An Aug. 29 New York Times headline, New U.S. Sexual Misconduct Rules Bolster Rights of Accused and Protect Colleges, foreshadows a controversy that is headed to Congress, probably after the midterms. A draft of proposed changes to Title IX policy leaked from the Department of Education (DOE) to the NYT, which described the draft as narrowing the definition of sexual harassment, holding schools accountable only for formal complaints filed through proper authorities and for conduct said to have occurred on their campuses. They would also establish a higher legal standard to determine whether schools improperly addressed complaints.
The final language of the changes may differ upon release in a few weeks, but the thrust is to stiffen legal protections for an accused through more rigorous due process and to provide relief to lawsuit-prone schools that now function as police, judge and jury in assault investigations.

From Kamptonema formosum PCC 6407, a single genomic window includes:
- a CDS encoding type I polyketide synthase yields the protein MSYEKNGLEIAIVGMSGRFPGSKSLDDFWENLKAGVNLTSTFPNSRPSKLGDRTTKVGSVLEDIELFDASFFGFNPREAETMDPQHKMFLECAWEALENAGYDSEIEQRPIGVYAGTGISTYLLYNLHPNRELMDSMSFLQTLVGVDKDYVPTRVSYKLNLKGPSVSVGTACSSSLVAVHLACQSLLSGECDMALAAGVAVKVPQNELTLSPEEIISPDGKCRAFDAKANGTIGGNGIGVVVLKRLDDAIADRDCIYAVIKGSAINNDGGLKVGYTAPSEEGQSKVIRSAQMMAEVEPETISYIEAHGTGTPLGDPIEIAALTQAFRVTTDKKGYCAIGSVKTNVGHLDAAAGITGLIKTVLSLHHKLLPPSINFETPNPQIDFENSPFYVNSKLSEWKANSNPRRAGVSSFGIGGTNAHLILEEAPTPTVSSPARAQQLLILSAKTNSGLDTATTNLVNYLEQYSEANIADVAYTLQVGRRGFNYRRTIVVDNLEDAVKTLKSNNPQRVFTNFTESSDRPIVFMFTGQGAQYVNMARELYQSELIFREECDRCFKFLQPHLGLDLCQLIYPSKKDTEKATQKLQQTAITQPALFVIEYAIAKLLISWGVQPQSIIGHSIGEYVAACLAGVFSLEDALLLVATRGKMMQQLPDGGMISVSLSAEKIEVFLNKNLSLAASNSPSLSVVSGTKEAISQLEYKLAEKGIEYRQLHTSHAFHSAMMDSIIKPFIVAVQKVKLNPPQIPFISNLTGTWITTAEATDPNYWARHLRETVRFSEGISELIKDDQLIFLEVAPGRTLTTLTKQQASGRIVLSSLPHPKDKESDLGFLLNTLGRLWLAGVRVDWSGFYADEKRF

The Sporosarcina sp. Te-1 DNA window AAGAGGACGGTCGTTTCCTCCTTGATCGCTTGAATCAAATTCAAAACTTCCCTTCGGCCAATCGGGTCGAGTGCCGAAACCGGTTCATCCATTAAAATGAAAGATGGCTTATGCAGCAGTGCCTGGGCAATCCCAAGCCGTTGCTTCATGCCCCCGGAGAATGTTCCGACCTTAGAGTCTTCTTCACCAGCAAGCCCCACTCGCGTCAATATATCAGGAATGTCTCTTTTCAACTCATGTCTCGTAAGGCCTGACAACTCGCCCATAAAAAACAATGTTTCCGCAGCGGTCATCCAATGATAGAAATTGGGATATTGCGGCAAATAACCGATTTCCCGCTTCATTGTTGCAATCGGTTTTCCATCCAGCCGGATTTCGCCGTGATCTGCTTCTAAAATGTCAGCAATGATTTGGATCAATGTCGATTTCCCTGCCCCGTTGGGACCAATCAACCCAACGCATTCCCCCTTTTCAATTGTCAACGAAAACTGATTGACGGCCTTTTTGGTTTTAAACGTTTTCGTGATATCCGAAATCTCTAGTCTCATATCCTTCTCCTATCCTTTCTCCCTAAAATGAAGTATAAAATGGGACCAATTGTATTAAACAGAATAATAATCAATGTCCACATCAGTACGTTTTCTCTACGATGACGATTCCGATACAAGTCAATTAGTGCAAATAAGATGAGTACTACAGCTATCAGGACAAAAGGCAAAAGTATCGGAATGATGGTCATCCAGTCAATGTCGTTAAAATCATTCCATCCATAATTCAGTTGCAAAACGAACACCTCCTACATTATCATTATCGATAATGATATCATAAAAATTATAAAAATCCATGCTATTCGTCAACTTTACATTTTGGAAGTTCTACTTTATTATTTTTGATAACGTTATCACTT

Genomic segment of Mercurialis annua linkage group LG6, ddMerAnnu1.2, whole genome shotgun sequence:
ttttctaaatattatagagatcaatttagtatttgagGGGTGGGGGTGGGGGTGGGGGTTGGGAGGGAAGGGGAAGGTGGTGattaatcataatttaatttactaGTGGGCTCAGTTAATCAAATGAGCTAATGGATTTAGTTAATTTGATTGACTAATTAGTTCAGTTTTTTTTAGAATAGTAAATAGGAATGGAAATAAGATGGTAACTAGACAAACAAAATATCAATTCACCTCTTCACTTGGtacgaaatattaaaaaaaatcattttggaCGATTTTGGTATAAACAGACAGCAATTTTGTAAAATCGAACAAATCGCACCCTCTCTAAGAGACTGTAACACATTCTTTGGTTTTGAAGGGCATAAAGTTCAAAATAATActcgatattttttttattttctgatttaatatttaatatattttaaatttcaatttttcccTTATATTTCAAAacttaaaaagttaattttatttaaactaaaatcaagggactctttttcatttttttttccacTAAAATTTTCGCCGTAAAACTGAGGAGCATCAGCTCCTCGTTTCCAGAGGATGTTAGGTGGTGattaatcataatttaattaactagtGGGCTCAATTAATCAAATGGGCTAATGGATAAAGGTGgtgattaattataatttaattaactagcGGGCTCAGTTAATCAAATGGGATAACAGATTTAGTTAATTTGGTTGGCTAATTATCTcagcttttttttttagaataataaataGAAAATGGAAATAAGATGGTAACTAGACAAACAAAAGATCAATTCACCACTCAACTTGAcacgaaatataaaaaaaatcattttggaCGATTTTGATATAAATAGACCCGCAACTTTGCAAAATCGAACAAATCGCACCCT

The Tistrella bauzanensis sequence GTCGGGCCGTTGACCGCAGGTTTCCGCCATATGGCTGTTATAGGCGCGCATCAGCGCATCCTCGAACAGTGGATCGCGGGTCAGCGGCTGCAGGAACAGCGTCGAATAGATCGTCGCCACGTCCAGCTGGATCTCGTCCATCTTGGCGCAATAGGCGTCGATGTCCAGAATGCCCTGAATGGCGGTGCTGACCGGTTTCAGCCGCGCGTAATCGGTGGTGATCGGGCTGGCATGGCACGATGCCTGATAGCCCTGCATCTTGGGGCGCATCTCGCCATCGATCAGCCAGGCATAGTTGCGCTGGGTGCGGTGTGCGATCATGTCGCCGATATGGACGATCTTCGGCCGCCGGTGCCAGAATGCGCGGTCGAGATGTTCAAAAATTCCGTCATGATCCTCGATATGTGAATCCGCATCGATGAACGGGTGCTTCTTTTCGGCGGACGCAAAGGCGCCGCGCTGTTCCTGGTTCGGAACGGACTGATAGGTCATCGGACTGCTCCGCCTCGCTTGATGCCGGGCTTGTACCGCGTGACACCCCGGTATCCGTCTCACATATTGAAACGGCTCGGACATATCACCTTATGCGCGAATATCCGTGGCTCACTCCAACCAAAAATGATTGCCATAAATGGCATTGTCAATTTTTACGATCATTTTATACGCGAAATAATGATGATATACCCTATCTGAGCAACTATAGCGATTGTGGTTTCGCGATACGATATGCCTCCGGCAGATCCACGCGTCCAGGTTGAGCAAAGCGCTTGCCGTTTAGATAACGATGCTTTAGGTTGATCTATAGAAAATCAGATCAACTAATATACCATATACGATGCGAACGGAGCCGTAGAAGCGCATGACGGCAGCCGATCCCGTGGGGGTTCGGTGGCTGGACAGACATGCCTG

DOE Secretary Betsy DeVos has promised to correct Obama-era campus policies, and the proposal constitutes her first comprehensive overhaul. The old policies instituted strict procedures on how schools must hold campus misconduct hearings, including lowering the legal protections for an accused; there was no right to cross-examine an accuser or witnesses, for example. DeVos referred to those policies as federal overreach that established quasi-judicial systems without judicial protections. Non-compliant schools were threatened with the possibility of withholding federal funds. Compliant schools were vulnerable to lawsuits from those who were found guilty.
The DeVos DOE wants to move back toward the 1972 law, with a comparatively limited definition of sexual harassment. The Obama DOE defined it as unwelcome sexual advances, requests for sexual favors, and other verbal, nonverbal, or physical conduct of a sexual nature. In short, a hostile environment. DeVos prefers the reigning Supreme Court definition of unwelcome conduct on the basis of sex that is so severe, pervasive and objectively offensive that it denies a person access to the schools education program or activity. That is quite a difference.
|Wendy McElroy is a Research Fellow at the Independent Institute. Her books include the Independent Institute volumes, Liberty for Women: Freedom and Feminism in the Twenty-First Century, and Freedom, Feminism, and the State.|
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